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Why You Should Combine Training With Coaching:

In a study conducted by Deborah Bright & Anita Crocket and published by Coaching magazine (An International Journal of Theory, Research and Practice) shows that training combined with coaching can make a significant difference in job performance and satisfaction.

Coaching in organizations is often limited to High Potential employees and varying levels of management for a specific duration of time, typically lasting six months. The Strategies for Enhancing Performance Initiative introduces a more simplified usage of coaching and one that has potential to address a much larger audience. The Strategies for Enhancing Performance Initiative began in 2003 and involved 115 workers in an experimental/control design. The purpose of the study was to identify, test and measure the most effective Performance Control Practices used in the workplace to increase performance while simultaneously mitigating the negative effects of stress. Participants took part in a 4-hour traditional classroom-based training program, followed by one individual 30-minute phone coaching session with an external coach 3–4 weeks after the training program. The results for the experimental group, when compared to the control group, showed a significant difference in their ability to identify solutions to issues that positively impacted their work to be done, their effectiveness when being criticized, their heightened ability to deal with changing priorities and more effectively dealing with tight deadlines and turning around assignments. The experimental group also showed an increased adeptness for articulating ideas more clearly and concisely when compared to the control group.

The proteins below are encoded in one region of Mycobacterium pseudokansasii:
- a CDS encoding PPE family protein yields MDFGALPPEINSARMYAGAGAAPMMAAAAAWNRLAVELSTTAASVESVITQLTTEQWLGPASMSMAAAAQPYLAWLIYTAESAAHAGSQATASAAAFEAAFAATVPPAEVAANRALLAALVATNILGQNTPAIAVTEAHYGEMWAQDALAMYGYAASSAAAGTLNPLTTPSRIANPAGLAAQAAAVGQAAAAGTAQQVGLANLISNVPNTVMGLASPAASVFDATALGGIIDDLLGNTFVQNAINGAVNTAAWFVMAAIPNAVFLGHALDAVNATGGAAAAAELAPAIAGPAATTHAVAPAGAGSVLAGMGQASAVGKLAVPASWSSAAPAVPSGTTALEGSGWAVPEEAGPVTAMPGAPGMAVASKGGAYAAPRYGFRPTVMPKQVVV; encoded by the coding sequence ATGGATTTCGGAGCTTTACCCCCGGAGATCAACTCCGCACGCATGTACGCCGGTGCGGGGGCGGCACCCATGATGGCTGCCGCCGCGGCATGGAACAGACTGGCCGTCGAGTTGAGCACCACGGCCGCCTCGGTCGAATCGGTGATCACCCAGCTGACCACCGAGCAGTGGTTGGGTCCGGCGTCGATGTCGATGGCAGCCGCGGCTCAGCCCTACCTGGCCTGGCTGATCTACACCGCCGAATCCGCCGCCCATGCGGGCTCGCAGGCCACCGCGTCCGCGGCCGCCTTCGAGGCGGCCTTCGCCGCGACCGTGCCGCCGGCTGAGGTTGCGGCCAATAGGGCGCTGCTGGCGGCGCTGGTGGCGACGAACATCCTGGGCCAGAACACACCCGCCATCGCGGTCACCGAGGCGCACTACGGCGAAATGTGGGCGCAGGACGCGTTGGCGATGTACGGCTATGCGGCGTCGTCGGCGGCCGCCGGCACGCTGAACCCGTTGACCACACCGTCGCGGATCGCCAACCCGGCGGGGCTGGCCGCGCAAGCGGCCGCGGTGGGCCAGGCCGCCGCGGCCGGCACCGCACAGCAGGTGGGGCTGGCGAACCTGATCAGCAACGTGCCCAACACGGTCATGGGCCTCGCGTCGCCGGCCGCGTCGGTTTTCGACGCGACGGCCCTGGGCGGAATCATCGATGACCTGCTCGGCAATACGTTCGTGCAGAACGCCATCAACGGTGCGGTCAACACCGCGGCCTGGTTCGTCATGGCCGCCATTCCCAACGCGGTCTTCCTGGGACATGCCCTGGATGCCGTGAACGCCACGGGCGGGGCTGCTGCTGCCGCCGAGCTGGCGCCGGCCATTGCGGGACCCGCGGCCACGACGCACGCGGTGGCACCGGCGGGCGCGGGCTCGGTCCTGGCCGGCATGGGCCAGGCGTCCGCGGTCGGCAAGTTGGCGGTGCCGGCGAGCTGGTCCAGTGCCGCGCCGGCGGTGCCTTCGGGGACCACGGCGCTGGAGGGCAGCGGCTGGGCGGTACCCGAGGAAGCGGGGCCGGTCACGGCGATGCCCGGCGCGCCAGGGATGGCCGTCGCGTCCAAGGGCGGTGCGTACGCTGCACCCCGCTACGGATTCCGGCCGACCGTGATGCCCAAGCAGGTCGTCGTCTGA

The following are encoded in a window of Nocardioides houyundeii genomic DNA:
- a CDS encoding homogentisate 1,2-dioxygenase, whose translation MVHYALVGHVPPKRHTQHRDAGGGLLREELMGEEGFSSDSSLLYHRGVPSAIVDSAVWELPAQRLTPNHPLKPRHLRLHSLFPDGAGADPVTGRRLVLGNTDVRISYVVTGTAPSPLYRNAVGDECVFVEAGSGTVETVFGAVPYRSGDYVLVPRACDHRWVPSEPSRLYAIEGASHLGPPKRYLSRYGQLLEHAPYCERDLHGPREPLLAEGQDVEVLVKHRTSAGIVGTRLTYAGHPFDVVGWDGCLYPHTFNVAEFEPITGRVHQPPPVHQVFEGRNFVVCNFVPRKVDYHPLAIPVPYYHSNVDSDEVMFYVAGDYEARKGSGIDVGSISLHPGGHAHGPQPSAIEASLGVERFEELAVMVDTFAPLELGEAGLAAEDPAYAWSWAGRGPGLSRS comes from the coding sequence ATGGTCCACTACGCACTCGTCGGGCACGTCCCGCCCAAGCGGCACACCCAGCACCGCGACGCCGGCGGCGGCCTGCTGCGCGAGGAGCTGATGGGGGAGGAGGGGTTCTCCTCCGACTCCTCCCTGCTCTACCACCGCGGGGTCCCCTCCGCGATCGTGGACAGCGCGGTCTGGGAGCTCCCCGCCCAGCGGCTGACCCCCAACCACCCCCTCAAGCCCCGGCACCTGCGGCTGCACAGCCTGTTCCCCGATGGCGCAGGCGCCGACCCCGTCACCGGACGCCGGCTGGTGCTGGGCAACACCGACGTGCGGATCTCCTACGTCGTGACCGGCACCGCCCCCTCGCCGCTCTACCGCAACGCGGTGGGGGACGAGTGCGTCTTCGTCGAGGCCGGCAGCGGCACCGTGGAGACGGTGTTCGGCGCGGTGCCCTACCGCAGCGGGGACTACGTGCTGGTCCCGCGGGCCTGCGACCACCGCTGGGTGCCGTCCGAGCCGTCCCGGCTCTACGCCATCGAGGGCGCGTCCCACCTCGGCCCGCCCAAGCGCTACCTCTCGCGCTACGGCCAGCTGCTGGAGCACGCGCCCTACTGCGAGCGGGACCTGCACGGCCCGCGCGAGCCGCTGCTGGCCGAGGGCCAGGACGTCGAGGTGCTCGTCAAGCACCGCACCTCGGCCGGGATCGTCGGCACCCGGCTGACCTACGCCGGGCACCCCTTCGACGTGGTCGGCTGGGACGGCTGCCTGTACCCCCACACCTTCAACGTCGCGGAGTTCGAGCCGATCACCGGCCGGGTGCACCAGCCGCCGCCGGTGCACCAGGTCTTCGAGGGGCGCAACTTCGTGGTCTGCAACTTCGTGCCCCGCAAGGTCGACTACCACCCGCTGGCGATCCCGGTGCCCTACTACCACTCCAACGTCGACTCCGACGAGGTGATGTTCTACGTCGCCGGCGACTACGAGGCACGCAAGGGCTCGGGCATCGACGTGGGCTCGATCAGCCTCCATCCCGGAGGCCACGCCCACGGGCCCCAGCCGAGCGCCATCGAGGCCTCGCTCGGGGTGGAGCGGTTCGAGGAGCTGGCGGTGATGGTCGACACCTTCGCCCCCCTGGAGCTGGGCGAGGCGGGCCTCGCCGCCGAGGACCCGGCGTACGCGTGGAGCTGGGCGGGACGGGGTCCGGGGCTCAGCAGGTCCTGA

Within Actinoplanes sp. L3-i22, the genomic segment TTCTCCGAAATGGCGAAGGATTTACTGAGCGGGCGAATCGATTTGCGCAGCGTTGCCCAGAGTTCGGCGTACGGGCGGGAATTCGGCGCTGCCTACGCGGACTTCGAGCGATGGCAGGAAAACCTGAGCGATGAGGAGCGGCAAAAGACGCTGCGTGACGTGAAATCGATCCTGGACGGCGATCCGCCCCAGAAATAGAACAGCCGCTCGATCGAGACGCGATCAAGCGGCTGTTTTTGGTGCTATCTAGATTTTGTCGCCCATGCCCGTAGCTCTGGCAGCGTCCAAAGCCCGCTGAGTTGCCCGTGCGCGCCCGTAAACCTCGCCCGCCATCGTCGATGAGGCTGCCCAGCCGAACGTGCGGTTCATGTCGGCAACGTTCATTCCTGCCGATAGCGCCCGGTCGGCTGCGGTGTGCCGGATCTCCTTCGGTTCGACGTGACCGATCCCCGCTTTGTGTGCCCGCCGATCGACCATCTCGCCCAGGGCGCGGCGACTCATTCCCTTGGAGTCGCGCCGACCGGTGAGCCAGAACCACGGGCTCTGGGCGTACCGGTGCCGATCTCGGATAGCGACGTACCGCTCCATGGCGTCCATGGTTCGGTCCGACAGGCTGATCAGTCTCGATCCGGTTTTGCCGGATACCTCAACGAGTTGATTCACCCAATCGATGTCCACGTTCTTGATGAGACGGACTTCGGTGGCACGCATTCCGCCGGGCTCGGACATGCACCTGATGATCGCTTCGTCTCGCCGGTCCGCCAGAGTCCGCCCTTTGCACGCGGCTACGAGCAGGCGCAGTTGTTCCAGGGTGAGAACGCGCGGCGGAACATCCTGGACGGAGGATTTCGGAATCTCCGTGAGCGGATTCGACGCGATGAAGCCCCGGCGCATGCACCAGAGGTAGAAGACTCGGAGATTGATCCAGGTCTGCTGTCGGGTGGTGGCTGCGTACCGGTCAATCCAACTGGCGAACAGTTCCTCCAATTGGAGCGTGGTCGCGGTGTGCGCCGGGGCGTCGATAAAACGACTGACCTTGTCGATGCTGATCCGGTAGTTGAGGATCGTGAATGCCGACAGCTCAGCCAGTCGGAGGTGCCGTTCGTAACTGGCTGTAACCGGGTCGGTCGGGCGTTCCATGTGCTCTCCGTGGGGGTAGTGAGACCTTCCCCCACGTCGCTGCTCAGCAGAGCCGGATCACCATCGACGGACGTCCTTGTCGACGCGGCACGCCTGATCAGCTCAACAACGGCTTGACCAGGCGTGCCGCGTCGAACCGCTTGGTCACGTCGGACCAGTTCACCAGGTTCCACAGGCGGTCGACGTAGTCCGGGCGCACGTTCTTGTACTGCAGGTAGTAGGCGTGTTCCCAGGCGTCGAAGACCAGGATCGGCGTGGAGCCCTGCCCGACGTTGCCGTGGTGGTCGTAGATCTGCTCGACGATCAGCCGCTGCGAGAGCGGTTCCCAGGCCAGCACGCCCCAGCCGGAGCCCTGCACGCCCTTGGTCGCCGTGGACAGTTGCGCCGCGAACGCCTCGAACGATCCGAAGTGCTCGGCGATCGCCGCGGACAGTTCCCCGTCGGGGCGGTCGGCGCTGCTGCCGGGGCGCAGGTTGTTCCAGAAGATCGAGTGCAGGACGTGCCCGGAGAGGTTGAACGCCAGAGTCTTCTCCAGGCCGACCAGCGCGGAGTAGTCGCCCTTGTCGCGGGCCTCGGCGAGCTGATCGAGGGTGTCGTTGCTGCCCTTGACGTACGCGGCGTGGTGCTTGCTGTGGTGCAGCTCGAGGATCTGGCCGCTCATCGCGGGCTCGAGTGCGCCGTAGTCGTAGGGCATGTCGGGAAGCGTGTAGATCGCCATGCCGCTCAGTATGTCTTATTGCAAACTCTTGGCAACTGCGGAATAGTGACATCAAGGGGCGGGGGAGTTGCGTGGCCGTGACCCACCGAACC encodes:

According to Yuquan Holloway the following is an effective approach:

  1. Ahead of training, ensure that the trainee has a project or related problem to bring to the training course.  It will give them something to work through and apply the things that they are learning to like a signpost. 
  2. Pairing coaching with training for a 3–6-month time period after the course is very beneficial for the trainee. The trainee is encouraged and supported as they try on their new skills.  They can run their thoughts by an objective and knowledgeable partner.   The class time extends for them, and they get more real-world examples.
  3. Checking in with the trainee at a specific cadence (about every two weeks) ensures that they stay on the journey of putting the new tools into practice, especially during the first month or so.  It’s always nice to have a non-judgmental accountability partner.  Think effective fitness trainer.   

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